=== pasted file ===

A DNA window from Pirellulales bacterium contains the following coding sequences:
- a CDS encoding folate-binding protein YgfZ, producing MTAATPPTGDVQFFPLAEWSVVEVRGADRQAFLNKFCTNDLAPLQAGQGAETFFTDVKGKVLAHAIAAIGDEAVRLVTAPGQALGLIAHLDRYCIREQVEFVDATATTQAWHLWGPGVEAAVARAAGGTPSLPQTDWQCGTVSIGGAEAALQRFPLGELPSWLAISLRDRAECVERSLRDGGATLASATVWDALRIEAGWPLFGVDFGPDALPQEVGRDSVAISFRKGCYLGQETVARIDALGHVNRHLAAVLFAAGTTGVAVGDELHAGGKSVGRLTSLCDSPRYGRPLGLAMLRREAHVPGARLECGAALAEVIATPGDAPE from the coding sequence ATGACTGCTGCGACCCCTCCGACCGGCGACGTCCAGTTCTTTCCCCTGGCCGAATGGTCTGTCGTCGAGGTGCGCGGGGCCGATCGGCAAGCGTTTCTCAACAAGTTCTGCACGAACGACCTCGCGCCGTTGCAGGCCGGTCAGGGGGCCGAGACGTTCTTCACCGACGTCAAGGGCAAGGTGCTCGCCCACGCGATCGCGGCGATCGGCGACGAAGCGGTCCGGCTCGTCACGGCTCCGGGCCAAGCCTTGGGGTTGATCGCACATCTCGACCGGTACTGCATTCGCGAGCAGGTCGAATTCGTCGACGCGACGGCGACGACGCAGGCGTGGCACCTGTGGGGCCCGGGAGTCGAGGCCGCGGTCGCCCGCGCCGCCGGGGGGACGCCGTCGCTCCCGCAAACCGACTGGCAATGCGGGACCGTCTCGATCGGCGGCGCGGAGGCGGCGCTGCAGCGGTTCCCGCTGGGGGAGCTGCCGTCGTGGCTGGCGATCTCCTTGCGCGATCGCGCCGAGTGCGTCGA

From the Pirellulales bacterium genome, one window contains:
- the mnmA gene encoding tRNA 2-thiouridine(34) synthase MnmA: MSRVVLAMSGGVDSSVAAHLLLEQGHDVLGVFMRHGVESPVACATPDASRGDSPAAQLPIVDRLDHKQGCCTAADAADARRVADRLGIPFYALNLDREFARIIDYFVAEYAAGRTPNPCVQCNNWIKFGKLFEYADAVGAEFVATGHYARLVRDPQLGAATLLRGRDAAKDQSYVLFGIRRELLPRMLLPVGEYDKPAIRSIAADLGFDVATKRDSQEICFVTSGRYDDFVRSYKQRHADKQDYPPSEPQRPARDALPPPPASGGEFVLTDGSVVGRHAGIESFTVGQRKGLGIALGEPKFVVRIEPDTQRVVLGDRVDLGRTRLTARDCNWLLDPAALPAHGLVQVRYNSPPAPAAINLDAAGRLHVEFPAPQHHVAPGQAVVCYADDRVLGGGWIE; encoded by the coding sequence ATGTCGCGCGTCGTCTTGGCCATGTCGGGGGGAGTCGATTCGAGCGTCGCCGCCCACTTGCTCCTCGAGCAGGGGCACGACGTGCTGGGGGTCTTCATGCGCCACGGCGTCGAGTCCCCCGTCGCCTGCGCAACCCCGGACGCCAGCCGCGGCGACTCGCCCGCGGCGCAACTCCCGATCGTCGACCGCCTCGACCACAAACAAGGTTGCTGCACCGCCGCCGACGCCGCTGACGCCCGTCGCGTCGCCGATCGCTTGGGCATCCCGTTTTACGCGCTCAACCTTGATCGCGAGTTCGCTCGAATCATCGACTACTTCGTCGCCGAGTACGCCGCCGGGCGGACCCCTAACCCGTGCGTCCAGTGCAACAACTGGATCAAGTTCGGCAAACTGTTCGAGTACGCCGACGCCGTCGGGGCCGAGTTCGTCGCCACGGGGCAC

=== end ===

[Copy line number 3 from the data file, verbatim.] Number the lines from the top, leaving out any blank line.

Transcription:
From the Pirellulales bacterium genome, one window contains: